Wednesday, July 26, 2023

Comics Review: "THE RIBBON QUEEN #1" Put Me on My Knees


STORY: Garth Ennis
PENCILS: Jacen Burrows
INKS: Guillermo Ortego
COLORS: Dan Brown
LETTERS: Rob Steen
COVER: Declan Shalvey
VARIANT COVER ARTISTS: Fay Dalton; Chris Ferguson and Jacen Burrows; Declan Shalvey
32pp, Color, $3.99 U.S. (July 2023)

Rated: “Mature”

Chapter 1: “Here's to the Health of Her Majesty”

The Ribbon Queen is a new eight-issue miniseries from AWA Studios.  The series focuses on an ancient and terrible force that is loose in the modern world.  It is written by Garth Ennis; drawn by Jacen Burrows (pencils) and Guillermo Ortego (inks); colored by Dan Brown; and lettered by Rob Steen.

The Ribbon Queen #1 (“Here's to the Health of Her Majesty”) introduces NYPD Detective Amy Sun, who has something of a troubled history as a law enforcement officer.  But she has a problem.  Three years ago, a young woman named Bella Rhineback was rescued from a serial killer by a police tactical unit.  Now she’s dead, and Amy has a bad feeling that the SWAT team leader, Keith Connolly, is responsible.  Now, as she investigates her own department, she discovers something old and awakened.  And it will confront everything she believes.

THE LOWDOWN:  AWA Studios marketing recently began providing me with PDF review copies of their comic book publications.  The Ribbon Queen #1 is the latest.

Many comic book readers know writer Garth Ennis from his work in British and American comic books, which spans four decades.  The highlights include his creator owned titled, Preacher, (DC Comics, 1995-2000), created with the late artist, Steve Dillon.  There is his two-decade run on various titles starring The Punisher for Marvel Comics (2000-20).  And of course, there is The Boys (DC Comics, 2006-07; Dynamite Entertainment, 2007-12), with series co-creator, artist Darick Robertson.

Fewer readers are familiar with Ennis and artist Goran Sudzuka's A Walk Through Hell (AfterShock, 2018-19).  The series was creepy, unsettling, and disturbing, but it was also much quieter than the tone of Ennis' usual writing.  While Preacher featured supernatural and horror fiction elements, I find that it was never as disturbing in tone as A Walk Through Hell.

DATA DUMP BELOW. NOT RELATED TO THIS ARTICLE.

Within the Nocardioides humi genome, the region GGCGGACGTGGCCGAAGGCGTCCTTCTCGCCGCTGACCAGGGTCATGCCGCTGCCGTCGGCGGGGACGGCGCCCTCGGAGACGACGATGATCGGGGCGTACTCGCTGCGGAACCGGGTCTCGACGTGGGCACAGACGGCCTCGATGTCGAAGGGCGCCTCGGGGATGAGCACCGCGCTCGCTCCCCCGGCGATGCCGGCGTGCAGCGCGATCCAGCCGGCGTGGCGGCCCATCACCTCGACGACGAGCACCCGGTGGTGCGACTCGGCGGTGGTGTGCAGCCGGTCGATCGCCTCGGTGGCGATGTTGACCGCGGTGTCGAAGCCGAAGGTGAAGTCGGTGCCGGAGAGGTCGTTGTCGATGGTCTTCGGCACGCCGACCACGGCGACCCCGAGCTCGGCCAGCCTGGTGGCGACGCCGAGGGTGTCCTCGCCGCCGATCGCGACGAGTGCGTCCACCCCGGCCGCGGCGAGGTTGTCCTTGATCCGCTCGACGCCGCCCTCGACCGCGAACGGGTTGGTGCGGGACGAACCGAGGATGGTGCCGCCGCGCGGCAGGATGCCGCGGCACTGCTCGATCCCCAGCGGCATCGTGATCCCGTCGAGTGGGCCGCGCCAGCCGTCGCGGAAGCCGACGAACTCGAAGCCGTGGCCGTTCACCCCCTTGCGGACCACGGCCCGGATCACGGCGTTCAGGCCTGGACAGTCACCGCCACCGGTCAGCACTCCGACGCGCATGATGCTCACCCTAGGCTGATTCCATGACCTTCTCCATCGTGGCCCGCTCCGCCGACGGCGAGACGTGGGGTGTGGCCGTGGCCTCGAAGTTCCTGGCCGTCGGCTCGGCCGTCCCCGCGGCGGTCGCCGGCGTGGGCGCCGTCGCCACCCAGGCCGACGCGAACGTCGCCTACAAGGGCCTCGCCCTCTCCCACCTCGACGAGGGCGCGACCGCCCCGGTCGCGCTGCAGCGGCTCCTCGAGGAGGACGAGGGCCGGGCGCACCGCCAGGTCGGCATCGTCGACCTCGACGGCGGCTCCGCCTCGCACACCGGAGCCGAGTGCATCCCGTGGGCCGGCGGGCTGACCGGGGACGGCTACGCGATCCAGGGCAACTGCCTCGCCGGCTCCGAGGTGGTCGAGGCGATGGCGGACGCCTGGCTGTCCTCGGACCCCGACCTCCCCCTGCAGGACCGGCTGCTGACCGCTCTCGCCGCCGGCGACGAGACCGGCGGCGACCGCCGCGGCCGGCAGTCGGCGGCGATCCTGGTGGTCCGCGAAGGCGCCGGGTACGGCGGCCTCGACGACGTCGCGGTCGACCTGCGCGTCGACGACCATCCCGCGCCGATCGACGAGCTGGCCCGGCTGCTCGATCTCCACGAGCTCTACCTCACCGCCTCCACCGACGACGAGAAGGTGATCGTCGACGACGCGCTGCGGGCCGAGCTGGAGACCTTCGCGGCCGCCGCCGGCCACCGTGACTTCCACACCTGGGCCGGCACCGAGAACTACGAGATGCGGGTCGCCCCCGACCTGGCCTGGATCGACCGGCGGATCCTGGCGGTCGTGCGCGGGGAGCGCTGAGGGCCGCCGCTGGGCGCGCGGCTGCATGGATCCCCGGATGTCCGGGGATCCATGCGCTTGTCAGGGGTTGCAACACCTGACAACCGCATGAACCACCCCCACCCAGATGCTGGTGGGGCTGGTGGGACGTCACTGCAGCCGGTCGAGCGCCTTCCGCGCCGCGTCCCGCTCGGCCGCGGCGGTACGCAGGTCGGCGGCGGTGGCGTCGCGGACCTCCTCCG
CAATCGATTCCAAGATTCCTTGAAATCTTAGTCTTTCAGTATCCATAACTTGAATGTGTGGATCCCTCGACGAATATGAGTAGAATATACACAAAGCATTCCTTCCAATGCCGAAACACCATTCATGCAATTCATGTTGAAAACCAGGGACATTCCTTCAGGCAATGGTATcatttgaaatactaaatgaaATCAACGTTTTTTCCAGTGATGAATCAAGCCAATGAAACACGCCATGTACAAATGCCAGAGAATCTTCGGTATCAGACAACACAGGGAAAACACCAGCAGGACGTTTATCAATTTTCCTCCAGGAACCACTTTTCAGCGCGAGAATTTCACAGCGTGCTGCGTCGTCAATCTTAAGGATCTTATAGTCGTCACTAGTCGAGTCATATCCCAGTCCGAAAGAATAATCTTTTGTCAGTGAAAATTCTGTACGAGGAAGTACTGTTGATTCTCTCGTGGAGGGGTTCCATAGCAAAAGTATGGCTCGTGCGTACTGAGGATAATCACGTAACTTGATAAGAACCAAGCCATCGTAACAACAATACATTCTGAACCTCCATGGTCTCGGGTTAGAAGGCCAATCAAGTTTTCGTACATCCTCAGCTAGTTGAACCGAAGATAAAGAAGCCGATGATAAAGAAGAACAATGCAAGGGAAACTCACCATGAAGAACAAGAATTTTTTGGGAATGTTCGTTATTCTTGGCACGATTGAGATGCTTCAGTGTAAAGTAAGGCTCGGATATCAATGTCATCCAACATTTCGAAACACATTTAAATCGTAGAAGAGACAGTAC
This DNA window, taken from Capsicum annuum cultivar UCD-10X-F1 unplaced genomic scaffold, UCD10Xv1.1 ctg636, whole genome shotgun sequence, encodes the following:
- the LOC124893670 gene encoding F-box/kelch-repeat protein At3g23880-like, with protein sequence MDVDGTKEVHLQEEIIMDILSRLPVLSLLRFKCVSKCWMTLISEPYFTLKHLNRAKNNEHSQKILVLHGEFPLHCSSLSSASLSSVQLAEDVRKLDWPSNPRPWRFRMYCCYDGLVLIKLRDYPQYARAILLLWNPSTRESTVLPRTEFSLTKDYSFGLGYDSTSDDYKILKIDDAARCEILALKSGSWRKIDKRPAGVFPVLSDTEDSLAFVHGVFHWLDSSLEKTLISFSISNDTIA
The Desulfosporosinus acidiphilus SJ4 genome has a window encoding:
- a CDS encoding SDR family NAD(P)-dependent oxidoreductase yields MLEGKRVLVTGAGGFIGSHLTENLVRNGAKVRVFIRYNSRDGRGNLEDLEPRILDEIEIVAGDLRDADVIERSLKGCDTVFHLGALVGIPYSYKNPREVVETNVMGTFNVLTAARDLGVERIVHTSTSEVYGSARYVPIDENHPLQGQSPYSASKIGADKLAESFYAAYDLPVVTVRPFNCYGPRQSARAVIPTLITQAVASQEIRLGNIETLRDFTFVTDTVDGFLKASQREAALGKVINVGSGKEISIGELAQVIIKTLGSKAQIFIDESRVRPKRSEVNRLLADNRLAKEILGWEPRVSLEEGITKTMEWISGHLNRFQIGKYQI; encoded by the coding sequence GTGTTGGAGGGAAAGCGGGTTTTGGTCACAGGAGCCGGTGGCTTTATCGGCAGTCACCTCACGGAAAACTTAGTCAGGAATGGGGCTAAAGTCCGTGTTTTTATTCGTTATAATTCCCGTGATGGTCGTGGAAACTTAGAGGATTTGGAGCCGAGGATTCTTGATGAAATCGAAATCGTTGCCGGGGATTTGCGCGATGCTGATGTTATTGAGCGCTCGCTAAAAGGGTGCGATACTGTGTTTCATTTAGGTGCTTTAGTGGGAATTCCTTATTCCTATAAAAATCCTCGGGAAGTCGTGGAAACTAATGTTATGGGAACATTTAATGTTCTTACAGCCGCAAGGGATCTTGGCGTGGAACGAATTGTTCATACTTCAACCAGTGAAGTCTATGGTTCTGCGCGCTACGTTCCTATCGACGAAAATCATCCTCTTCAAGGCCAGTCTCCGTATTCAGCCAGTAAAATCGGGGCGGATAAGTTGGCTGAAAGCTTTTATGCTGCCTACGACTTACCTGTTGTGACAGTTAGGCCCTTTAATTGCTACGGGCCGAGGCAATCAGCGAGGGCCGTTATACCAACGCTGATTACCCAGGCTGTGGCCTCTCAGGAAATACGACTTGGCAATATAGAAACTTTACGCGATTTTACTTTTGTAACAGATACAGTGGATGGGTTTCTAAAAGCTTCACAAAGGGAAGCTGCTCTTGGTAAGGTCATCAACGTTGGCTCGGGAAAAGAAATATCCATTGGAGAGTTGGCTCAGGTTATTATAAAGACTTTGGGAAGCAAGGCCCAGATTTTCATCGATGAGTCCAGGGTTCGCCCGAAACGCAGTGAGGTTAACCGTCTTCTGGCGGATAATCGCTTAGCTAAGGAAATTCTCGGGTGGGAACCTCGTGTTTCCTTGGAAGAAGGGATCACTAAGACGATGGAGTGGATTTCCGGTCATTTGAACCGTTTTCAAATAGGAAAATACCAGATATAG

The Ribbon Queen reminds me of A Walk Through Hell, but not because they are similar in subject matter and story.  They are both... eerie and unsettling and depict modern crime and corrupting in disquieting ways.  Yes, there are also hints of old things and magical, occultic things that demand a sacrifice, say in a wicker man.  I won't spoil it for you, dear readers, but some of you know that Ennis … shall we say – fucking brings it.  So he does here.

The art team of Jacen Burrows (pencils) and Guillermo Ortego (inks) in a way are summoning Steve Dillon's spirit.  No one captured the disquiet and banal madness and evil of an Ennis comic book like the late British artist.  My experience is that people profusely praised Ennis and did not praise Dillon enough.  Ennis' scripts became the powerful comic books they were because of Dillon.

So here is an opportunity to praise an Ennis collaborator.  The Ribbon Queen wouldn't feel like a memento from the Grim Reaper without the insanity-infused pencil art of Jacen Burrows (who is thoroughly underrated).  Ortego's inks catch the subtleties of the madness, and Dan Brown's colors are understated, but are really crazy, too.  There is a workman-like quality to Rob Steen's lettering, which quietly builds up this first chapter's tension and intensity.

The Ribbon Queen is yet another fantastic title from AWA Studios.  Dear readers, you don't have to keep reading (Marvel and DC) comic books that make you unhappy when good stuff like The Ribbon Queen and Sins of the Salton Sea are waiting for you.

I READS YOU RECOMMENDS:  Fans of Garth Ennis and (ought-to-be) fans of Jacen Burrows will want to read The Ribbon Queen.


Reviewed by Leroy Douresseaux a.k.a. "I Reads You"

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